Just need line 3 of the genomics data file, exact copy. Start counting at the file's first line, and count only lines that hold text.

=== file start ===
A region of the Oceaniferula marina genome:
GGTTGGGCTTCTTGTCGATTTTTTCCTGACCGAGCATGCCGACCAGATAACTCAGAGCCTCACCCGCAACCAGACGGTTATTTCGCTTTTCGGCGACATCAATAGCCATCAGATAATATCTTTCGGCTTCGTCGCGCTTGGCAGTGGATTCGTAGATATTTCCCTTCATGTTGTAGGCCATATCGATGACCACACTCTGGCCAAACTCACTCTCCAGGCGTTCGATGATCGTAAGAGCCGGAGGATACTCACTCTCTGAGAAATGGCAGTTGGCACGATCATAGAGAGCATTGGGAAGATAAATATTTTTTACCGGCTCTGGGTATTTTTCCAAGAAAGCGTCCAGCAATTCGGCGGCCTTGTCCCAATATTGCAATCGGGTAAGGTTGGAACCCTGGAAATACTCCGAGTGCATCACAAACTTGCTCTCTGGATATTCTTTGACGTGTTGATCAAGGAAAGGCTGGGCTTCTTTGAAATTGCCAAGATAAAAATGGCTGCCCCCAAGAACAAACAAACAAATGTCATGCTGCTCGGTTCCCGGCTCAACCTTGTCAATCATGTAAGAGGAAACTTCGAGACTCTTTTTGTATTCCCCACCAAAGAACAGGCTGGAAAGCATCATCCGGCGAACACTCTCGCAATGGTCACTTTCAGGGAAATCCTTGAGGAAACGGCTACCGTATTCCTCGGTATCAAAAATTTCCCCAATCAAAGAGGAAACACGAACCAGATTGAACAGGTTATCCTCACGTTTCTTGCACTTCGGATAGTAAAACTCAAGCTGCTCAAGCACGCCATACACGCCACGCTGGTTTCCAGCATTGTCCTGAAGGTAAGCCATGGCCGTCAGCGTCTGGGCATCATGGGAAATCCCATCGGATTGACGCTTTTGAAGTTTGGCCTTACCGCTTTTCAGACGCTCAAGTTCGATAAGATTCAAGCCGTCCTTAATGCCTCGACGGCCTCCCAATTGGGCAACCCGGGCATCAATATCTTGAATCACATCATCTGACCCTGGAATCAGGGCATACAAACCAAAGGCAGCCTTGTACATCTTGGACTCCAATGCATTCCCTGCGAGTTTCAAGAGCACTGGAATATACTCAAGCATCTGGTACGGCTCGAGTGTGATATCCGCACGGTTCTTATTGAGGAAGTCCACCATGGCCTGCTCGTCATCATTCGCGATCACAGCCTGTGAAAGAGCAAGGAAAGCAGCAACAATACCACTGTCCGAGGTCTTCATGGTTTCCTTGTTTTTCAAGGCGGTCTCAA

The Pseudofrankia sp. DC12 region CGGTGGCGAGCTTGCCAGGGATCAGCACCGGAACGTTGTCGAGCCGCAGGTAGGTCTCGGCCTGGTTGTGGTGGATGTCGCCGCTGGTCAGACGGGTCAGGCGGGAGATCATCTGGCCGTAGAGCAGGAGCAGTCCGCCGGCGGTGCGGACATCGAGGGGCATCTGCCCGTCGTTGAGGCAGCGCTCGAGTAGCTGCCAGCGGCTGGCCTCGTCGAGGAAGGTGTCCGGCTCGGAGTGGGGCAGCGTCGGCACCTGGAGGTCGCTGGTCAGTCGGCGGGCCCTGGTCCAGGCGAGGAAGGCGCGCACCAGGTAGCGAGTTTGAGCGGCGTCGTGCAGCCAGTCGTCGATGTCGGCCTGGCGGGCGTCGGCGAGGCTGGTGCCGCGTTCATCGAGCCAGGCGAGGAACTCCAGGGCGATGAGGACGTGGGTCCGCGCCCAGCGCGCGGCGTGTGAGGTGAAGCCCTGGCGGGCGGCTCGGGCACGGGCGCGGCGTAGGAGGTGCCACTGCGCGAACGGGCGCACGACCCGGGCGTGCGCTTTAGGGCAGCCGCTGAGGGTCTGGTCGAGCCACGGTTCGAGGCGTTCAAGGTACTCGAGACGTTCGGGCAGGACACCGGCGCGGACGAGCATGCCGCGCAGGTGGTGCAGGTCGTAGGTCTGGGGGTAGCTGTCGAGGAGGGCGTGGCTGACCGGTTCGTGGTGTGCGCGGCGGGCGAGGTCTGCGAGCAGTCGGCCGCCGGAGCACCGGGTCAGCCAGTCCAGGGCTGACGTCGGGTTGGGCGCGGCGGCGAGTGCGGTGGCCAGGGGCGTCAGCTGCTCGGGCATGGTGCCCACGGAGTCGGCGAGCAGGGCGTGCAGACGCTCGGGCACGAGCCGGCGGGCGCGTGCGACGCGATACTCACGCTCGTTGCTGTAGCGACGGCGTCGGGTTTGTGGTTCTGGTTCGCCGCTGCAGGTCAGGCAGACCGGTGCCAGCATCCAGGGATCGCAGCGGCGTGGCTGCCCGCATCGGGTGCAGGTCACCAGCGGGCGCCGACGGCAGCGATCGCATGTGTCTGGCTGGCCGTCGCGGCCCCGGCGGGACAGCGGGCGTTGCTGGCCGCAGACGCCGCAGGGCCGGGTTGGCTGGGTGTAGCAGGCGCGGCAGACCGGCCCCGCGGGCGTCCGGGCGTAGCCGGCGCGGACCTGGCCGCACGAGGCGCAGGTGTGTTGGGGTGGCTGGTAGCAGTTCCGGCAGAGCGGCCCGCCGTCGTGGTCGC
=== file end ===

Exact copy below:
The Pseudofrankia sp. DC12 region CGGTGGCGAGCTTGCCAGGGATCAGCACCGGAACGTTGTCGAGCCGCAGGTAGGTCTCGGCCTGGTTGTGGTGGATGTCGCCGCTGGTCAGACGGGTCAGGCGGGAGATCATCTGGCCGTAGAGCAGGAGCAGTCCGCCGGCGGTGCGGACATCGAGGGGCATCTGCCCGTCGTTGAGGCAGCGCTCGAGTAGCTGCCAGCGGCTGGCCTCGTCGAGGAAGGTGTCCGGCTCGGAGTGGGGCAGCGTCGGCACCTGGAGGTCGCTGGTCAGTCGGCGGGCCCTGGTCCAGGCGAGGAAGGCGCGCACCAGGTAGCGAGTTTGAGCGGCGTCGTGCAGCCAGTCGTCGATGTCGGCCTGGCGGGCGTCGGCGAGGCTGGTGCCGCGTTCATCGAGCCAGGCGAGGAACTCCAGGGCGATGAGGACGTGGGTCCGCGCCCAGCGCGCGGCGTGTGAGGTGAAGCCCTGGCGGGCGGCTCGGGCACGGGCGCGGCGTAGGAGGTGCCACTGCGCGAACGGGCGCACGACCCGGGCGTGCGCTTTAGGGCAGCCGCTGAGGGTCTGGTCGAGCCACGGTTCGAGGCGTTCAAGGTACTCGAGACGTTCGGGCAGGACACCGGCGCGGACGAGCATGCCGCGCAGGTGGTGCAGGTCGTAGGTCTGGGGGTAGCTGTCGAGGAGGGCGTGGCTGACCGGTTCGTGGTGTGCGCGGCGGGCGAGGTCTGCGAGCAGTCGGCCGCCGGAGCACCGGGTCAGCCAGTCCAGGGCTGACGTCGGGTTGGGCGCGGCGGCGAGTGCGGTGGCCAGGGGCGTCAGCTGCTCGGGCATGGTGCCCACGGAGTCGGCGAGCAGGGCGTGCAGACGCTCGGGCACGAGCCGGCGGGCGCGTGCGACGCGATACTCACGCTCGTTGCTGTAGCGACGGCGTCGGGTTTGTGGTTCTGGTTCGCCGCTGCAGGTCAGGCAGACCGGTGCCAGCATCCAGGGATCGCAGCGGCGTGGCTGCCCGCATCGGGTGCAGGTCACCAGCGGGCGCCGACGGCAGCGATCGCATGTGTCTGGCTGGCCGTCGCGGCCCCGGCGGGACAGCGGGCGTTGCTGGCCGCAGACGCCGCAGGGCCGGGTTGGCTGGGTGTAGCAGGCGCGGCAGACCGGCCCCGCGGGCGTCCGGGCGTAGCCGGCGCGGACCTGGCCGCACGAGGCGCAGGTGTGTTGGGGTGGCTGGTAGCAGTTCCGGCAGAGCGGCCCGCCGTCGTGGTCGC